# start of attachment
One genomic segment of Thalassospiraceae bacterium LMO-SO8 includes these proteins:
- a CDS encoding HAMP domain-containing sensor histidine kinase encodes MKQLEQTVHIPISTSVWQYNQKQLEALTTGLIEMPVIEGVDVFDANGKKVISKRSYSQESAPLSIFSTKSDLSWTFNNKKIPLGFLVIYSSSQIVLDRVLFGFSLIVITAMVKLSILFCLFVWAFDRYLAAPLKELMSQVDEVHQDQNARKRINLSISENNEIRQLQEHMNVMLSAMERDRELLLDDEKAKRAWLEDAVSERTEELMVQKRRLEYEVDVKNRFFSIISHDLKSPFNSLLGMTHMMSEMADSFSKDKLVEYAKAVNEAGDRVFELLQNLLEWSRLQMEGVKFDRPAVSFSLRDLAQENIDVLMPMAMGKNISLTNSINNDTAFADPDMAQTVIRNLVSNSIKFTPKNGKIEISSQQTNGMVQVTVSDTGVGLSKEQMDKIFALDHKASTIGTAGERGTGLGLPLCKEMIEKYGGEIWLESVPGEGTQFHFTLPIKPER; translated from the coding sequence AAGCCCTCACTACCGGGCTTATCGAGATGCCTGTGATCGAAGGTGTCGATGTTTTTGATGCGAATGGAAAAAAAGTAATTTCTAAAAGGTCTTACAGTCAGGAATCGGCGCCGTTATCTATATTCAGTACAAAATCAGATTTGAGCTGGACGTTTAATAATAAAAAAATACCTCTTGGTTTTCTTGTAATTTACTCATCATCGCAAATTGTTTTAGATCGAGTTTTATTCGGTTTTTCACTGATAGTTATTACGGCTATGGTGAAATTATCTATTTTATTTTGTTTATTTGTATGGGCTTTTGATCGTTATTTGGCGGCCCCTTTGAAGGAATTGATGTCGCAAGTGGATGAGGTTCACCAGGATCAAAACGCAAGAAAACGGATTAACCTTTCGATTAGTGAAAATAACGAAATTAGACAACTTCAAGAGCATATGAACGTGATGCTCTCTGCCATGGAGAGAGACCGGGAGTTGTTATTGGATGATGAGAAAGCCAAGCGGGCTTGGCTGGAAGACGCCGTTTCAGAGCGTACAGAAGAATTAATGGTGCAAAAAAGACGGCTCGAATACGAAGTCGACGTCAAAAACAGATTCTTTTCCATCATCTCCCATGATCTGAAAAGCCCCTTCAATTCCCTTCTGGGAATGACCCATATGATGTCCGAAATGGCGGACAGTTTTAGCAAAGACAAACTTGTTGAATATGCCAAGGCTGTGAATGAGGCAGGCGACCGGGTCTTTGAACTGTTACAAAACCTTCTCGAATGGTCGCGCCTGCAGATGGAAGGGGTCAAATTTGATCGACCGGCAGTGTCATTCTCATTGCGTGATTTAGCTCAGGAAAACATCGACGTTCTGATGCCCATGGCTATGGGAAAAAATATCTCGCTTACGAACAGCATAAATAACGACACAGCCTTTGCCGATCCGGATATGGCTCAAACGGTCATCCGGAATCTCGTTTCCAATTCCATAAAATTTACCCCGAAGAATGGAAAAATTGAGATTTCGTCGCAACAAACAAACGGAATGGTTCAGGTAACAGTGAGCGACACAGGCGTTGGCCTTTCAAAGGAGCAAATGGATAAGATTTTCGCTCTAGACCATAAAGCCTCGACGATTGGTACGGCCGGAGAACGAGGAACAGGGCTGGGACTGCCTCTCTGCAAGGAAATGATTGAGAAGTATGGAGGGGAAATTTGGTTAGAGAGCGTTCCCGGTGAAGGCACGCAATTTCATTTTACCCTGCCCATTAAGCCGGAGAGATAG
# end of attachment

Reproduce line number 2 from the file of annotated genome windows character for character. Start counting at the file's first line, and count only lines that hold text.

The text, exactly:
- a CDS encoding HAMP domain-containing sensor histidine kinase encodes MKQLEQTVHIPISTSVWQYNQKQLEALTTGLIEMPVIEGVDVFDANGKKVISKRSYSQESAPLSIFSTKSDLSWTFNNKKIPLGFLVIYSSSQIVLDRVLFGFSLIVITAMVKLSILFCLFVWAFDRYLAAPLKELMSQVDEVHQDQNARKRINLSISENNEIRQLQEHMNVMLSAMERDRELLLDDEKAKRAWLEDAVSERTEELMVQKRRLEYEVDVKNRFFSIISHDLKSPFNSLLGMTHMMSEMADSFSKDKLVEYAKAVNEAGDRVFELLQNLLEWSRLQMEGVKFDRPAVSFSLRDLAQENIDVLMPMAMGKNISLTNSINNDTAFADPDMAQTVIRNLVSNSIKFTPKNGKIEISSQQTNGMVQVTVSDTGVGLSKEQMDKIFALDHKASTIGTAGERGTGLGLPLCKEMIEKYGGEIWLESVPGEGTQFHFTLPIKPER; translated from the coding sequence AAGCCCTCACTACCGGGCTTATCGAGATGCCTGTGATCGAAGGTGTCGATGTTTTTGATGCGAATGGAAAAAAAGTAATTTCTAAAAGGTCTTACAGTCAGGAATCGGCGCCGTTATCTATATTCAGTACAAAATCAGATTTGAGCTGGACGTTTAATAATAAAAAAATACCTCTTGGTTTTCTTGTAATTTACTCATCATCGCAAATTGTTTTAGATCGAGTTTTATTCGGTTTTTCACTGATAGTTATTACGGCTATGGTGAAATTATCTATTTTATTTTGTTTATTTGTATGGGCTTTTGATCGTTATTTGGCGGCCCCTTTGAAGGAATTGATGTCGCAAGTGGATGAGGTTCACCAGGATCAAAACGCAAGAAAACGGATTAACCTTTCGATTAGTGAAAATAACGAAATTAGACAACTTCAAGAGCATATGAACGTGATGCTCTCTGCCATGGAGAGAGACCGGGAGTTGTTATTGGATGATGAGAAAGCCAAGCGGGCTTGGCTGGAAGACGCCGTTTCAGAGCGTACAGAAGAATTAATGGTGCAAAAAAGACGGCTCGAATACGAAGTCGACGTCAAAAACAGATTCTTTTCCATCATCTCCCATGATCTGAAAAGCCCCTTCAATTCCCTTCTGGGAATGACCCATATGATGTCCGAAATGGCGGACAGTTTTAGCAAAGACAAACTTGTTGAATATGCCAAGGCTGTGAATGAGGCAGGCGACCGGGTCTTTGAACTGTTACAAAACCTTCTCGAATGGTCGCGCCTGCAGATGGAAGGGGTCAAATTTGATCGACCGGCAGTGTCATTCTCATTGCGTGATTTAGCTCAGGAAAACATCGACGTTCTGATGCCCATGGCTATGGGAAAAAATATCTCGCTTACGAACAGCATAAATAACGACACAGCCTTTGCCGATCCGGATATGGCTCAAACGGTCATCCGGAATCTCGTTTCCAATTCCATAAAATTTACCCCGAAGAATGGAAAAATTGAGATTTCGTCGCAACAAACAAACGGAATGGTTCAGGTAACAGTGAGCGACACAGGCGTTGGCCTTTCAAAGGAGCAAATGGATAAGATTTTCGCTCTAGACCATAAAGCCTCGACGATTGGTACGGCCGGAGAACGAGGAACAGGGCTGGGACTGCCTCTCTGCAAGGAAATGATTGAGAAGTATGGAGGGGAAATTTGGTTAGAGAGCGTTCCCGGTGAAGGCACGCAATTTCATTTTACCCTGCCCATTAAGCCGGAGAGATAG